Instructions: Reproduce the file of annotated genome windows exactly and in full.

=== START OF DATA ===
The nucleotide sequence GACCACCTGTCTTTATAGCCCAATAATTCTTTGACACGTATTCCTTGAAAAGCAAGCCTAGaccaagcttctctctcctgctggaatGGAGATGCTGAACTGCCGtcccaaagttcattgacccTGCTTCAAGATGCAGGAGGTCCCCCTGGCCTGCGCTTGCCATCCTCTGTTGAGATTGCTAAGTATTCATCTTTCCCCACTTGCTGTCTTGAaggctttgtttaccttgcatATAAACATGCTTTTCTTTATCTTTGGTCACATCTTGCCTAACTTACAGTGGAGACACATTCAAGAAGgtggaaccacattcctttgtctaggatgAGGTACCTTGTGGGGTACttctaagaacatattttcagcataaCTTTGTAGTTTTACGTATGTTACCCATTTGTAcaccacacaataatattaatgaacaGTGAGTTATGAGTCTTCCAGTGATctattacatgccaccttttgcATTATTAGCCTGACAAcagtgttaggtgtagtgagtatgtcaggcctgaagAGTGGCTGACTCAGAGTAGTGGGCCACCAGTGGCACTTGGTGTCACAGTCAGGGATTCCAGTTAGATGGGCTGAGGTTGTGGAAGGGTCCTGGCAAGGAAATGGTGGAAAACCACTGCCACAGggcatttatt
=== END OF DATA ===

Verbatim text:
The nucleotide sequence GACCACCTGTCTTTATAGCCCAATAATTCTTTGACACGTATTCCTTGAAAAGCAAGCCTAGaccaagcttctctctcctgctggaatGGAGATGCTGAACTGCCGtcccaaagttcattgacccTGCTTCAAGATGCAGGAGGTCCCCCTGGCCTGCGCTTGCCATCCTCTGTTGAGATTGCTAAGTATTCATCTTTCCCCACTTGCTGTCTTGAaggctttgtttaccttgcatATAAACATGCTTTTCTTTATCTTTGGTCACATCTTGCCTAACTTACAGTGGAGACACATTCAAGAAGgtggaaccacattcctttgtctaggatgAGGTACCTTGTGGGGTACttctaagaacatattttcagcataaCTTTGTAGTTTTACGTATGTTACCCATTTGTAcaccacacaataatattaatgaacaGTGAGTTATGAGTCTTCCAGTGATctattacatgccaccttttgcATTATTAGCCTGACAAcagtgttaggtgtagtgagtatgtcaggcctgaagAGTGGCTGACTCAGAGTAGTGGGCCACCAGTGGCACTTGGTGTCACAGTCAGGGATTCCAGTTAGATGGGCTGAGGTTGTGGAAGGGTCCTGGCAAGGAAATGGTGGAAAACCACTGCCACAGggcatttatt